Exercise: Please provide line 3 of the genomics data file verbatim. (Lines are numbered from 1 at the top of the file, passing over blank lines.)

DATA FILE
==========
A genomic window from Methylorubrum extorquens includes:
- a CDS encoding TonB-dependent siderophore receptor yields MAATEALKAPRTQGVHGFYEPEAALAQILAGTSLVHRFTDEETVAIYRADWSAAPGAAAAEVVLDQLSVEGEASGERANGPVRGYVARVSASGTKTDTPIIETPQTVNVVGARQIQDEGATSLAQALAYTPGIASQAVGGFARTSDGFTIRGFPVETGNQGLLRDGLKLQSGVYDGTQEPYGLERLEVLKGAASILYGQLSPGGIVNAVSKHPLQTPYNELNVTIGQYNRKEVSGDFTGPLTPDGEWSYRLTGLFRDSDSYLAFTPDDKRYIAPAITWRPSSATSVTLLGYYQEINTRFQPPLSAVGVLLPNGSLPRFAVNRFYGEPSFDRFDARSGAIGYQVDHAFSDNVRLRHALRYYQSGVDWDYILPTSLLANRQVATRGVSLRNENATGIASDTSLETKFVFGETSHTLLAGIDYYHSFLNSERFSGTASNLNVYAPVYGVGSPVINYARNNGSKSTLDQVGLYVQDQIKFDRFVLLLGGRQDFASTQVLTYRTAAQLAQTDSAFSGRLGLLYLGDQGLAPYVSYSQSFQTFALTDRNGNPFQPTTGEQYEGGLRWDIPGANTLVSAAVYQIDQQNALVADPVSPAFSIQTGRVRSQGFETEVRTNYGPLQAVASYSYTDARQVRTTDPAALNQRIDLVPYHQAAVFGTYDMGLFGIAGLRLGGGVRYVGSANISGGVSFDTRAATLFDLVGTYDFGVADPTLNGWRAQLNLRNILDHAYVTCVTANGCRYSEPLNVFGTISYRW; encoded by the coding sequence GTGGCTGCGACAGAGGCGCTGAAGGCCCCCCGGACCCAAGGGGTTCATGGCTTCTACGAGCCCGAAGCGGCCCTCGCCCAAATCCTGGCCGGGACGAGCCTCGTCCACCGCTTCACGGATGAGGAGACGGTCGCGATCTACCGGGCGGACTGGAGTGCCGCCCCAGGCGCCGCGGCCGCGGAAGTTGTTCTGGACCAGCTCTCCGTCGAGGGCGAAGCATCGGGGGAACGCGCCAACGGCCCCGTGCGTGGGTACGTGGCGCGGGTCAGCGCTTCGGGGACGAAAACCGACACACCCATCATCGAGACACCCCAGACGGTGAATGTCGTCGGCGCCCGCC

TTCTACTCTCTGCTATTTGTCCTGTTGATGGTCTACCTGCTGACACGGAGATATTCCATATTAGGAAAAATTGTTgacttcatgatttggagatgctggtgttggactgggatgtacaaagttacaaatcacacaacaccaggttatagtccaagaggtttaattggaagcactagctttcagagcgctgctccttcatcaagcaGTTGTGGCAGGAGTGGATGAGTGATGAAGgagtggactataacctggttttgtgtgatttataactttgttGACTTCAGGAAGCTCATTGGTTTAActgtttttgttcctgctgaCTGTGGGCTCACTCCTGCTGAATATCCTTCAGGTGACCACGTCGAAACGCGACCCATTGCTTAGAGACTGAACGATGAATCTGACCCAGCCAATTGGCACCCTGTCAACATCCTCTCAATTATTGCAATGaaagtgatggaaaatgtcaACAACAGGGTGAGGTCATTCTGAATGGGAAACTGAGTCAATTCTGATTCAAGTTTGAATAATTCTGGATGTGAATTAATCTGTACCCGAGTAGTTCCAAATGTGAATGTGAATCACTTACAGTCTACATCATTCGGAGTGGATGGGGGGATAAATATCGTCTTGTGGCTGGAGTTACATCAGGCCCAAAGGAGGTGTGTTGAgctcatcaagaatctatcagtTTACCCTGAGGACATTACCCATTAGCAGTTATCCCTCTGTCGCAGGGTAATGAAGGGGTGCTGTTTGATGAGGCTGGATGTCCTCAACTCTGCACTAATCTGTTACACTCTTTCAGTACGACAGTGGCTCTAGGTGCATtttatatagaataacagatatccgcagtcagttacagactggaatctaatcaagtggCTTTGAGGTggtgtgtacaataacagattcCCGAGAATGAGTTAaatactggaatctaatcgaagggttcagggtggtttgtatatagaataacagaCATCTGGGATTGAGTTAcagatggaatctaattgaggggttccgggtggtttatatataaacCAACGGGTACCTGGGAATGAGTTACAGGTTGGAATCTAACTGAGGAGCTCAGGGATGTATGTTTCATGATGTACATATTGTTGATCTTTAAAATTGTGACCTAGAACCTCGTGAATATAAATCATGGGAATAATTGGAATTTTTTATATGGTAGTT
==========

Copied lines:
TTCTACTCTCTGCTATTTGTCCTGTTGATGGTCTACCTGCTGACACGGAGATATTCCATATTAGGAAAAATTGTTgacttcatgatttggagatgctggtgttggactgggatgtacaaagttacaaatcacacaacaccaggttatagtccaagaggtttaattggaagcactagctttcagagcgctgctccttcatcaagcaGTTGTGGCAGGAGTGGATGAGTGATGAAGgagtggactataacctggttttgtgtgatttataactttgttGACTTCAGGAAGCTCATTGGTTTAActgtttttgttcctgctgaCTGTGGGCTCACTCCTGCTGAATATCCTTCAGGTGACCACGTCGAAACGCGACCCATTGCTTAGAGACTGAACGATGAATCTGACCCAGCCAATTGGCACCCTGTCAACATCCTCTCAATTATTGCAATGaaagtgatggaaaatgtcaACAACAGGGTGAGGTCATTCTGAATGGGAAACTGAGTCAATTCTGATTCAAGTTTGAATAATTCTGGATGTGAATTAATCTGTACCCGAGTAGTTCCAAATGTGAATGTGAATCACTTACAGTCTACATCATTCGGAGTGGATGGGGGGATAAATATCGTCTTGTGGCTGGAGTTACATCAGGCCCAAAGGAGGTGTGTTGAgctcatcaagaatctatcagtTTACCCTGAGGACATTACCCATTAGCAGTTATCCCTCTGTCGCAGGGTAATGAAGGGGTGCTGTTTGATGAGGCTGGATGTCCTCAACTCTGCACTAATCTGTTACACTCTTTCAGTACGACAGTGGCTCTAGGTGCATtttatatagaataacagatatccgcagtcagttacagactggaatctaatcaagtggCTTTGAGGTggtgtgtacaataacagattcCCGAGAATGAGTTAaatactggaatctaatcgaagggttcagggtggtttgtatatagaataacagaCATCTGGGATTGAGTTAcagatggaatctaattgaggggttccgggtggtttatatataaacCAACGGGTACCTGGGAATGAGTTACAGGTTGGAATCTAACTGAGGAGCTCAGGGATGTATGTTTCATGATGTACATATTGTTGATCTTTAAAATTGTGACCTAGAACCTCGTGAATATAAATCATGGGAATAATTGGAATTTTTTATATGGTAGTT